The ancients, especially the Greeks, were very fond of theatrical representations; but, as Mr. Magnin has remarked in his Origines du Théâtre Moderne, public representations were very expensive, and for that very reason very rare. Moreover, those who were not in a condition of freedom were excluded from them; and, finally, all cities could not have a large theater, and provide for the expenses that it carried with it. It became necessary, then, for every day needs, for all conditions and for all places, that there should be comedians of an inferior order, charged with the duty of offering continuously and inexpensively the emotions of the drama to all classes of inhabitants.

Formerly, as to-day, there were seen wandering from village to village menageries, puppet shows, fortune tellers, jugglers, and performers of tricks of all kinds. These prestidigitators even obtained at times such celebrity that history has preserved their names for us--at least of two of them, Euclides and Theodosius, to whom statues were erected by their contemporaries. One of these was put up at Athens in the Theater of Bacchus, alongside of that of the great writer of tragedy, aeschylus, and the other at the Theater of the Istiaians, holding in the hand a small ball. The grammarian Athenaeus, who reports these facts in his "Banquet of the Sages," profits by the occasion to deplore the taste of the Athenians, who preferred the inventions of mechanics to the culture of mind and histrions to philosophers. He adds with vexation that Diophites of Locris passed down to posterity simply because he came one day to Thebes wearing around his body bladders filled with wine and milk, and so arranged that he could spurt at will one of these liquids in apparently drawing it from his mouth.

What would Athenaeus say if he knew that it was through him alone that the name of this histrion had come down to us?



Philo, of Byzantium, and Heron, of Alexandria, to whom we always have to have recourse when we desire accurate information as to the mechanic arts of antiquity, both composed treatises on puppet shows. That of Philo is lost, but Heron's treatise has been preserved to us, and has recently been translated in part by Mr. Victor Prou.

According to the Greek engineer, there were several kinds of puppet shows. The oldest and simplest consisted of a small stationary case, isolated on every side, in which the stage was closed by doors that opened automatically several times to exhibit the different tableaux. The programme of the representation was generally as follows: The first tableau showed a head, painted on the back of the stage, which moved its eyes, and lowered and raised them alternately. The door having been closed, and then opened again, there was seen, instead of the head, a group of persons. Finally, the stage opened a third time to show a new group, and this finished the representation. There were, then, only three movements to be made, that of the doors, that of the eyes, and that of the change of background.

As such representations were often given on the stages of large theaters, a method was devised later on of causing the case to start from the scenes behind which it was bidden from the spectators, and of moving automatically to the front of the stage, where it exhibited in succession the different tableaux; after which it returned automatically behind the scenes. Here is one of the scenes indicated by Heron, entitled the "Triumph of Bacchus":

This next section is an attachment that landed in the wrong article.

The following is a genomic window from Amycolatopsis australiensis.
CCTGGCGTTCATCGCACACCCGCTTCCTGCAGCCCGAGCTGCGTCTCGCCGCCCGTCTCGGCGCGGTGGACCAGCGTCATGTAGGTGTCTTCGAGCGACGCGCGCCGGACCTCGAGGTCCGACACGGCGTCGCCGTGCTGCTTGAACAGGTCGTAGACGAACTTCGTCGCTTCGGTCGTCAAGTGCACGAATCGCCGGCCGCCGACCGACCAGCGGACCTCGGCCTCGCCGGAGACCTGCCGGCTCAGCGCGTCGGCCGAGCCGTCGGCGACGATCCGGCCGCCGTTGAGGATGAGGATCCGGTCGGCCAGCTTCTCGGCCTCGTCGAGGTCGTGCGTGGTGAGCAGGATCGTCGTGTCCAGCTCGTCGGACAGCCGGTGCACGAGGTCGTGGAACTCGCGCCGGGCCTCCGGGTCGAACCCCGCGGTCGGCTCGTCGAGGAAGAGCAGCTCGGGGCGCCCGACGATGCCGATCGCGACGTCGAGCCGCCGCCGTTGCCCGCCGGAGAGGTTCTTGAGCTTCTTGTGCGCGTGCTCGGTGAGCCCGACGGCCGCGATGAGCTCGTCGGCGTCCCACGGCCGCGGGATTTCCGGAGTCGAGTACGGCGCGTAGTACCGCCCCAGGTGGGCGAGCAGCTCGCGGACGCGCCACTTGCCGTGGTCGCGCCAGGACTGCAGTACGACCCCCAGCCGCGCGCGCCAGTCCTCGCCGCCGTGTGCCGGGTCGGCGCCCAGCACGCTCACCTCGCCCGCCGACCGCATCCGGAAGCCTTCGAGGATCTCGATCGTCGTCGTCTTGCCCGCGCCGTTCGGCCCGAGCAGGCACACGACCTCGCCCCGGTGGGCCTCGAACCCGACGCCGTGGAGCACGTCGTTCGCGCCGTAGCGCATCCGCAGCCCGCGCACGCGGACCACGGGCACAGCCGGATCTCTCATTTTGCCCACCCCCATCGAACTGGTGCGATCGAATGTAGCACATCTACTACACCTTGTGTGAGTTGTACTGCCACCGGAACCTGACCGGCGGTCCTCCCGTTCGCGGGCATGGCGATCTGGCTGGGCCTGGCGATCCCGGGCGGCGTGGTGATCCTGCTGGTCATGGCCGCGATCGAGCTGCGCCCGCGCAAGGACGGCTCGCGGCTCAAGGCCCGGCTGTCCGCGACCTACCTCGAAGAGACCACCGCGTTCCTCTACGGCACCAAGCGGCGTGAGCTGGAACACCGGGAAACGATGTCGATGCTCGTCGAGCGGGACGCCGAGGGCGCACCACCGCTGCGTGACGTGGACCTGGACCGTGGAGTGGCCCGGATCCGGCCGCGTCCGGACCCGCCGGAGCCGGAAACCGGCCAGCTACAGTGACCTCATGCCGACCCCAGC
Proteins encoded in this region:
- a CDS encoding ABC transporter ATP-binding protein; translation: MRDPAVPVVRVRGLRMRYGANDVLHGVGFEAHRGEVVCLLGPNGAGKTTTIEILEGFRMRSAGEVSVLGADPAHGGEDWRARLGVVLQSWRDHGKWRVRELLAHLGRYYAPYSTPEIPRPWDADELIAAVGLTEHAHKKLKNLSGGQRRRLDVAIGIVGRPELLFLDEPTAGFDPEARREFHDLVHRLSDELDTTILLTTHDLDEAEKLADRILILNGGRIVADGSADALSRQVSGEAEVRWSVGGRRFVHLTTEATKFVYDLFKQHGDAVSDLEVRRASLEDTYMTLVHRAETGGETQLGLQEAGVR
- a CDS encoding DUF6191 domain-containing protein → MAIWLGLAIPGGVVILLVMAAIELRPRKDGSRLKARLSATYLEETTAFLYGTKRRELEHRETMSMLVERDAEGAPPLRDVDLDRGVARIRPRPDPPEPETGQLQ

The movable case shows, at its upper part, a platform from which arises a cylindrical temple, the roof of which, supported by six columns, is conical and surmounted by a figure of Victory with spread wings and holding a crown in her right hand. In the center of the temple Bacchus is seen standing, holding a thyrsus in his left hand, and a cup in his right. At his feet lies a panther. In front of and behind the god, on the platform of the stage, are two altars provided with combustible material. Very near the columns, but external to them, there are bacchantes placed in any posture that may be desired. All being thus prepared, says Heron, the automatic apparatus is set in motion. The theater then moves of itself to the spot selected, and there stops. Then the altar in front of Jupiter becomes lighted, and, at the same time, milk and water spurt from his thyrsus, while his cup pours wine over the panther. The four faces of the base become encircled with crowns, and, to the noise of drums and cymbals, the bacchantes dance round about the temple. Soon, the noise having ceased, Victory on the top of the temple, and Bacchus within it, face about. The altar that was behind the god is now in front of him, and becomes lighted in its turn.

Then occurs another outflow from the thyrsus and cup, and another round of the bacchantes to the sound of drums and cymbals. The dance being finished, the theater returns to its former station. Thus ends the apotheosis.

I shall try to briefly indicate the processes which permitted of these different operations being performed, and which offer a much more general interest than one might at first sight be led to believe; for almost all of them had been employed in former times for producing the illusions to which ancient religions owed their power.

The automatic movement of the case was obtained by means of counterpoises and two cords wound about horizontal bobbins in such a way as to produce by their winding up a forward motion in a vertical plane, and subsequently a backward movement to the starting place. Supposing the motive cords properly wound around vertical bobbins, instead of a horizontal one, and we have the half revolution of Bacchus and Victory, as well as the complete revolution of the bacchantes.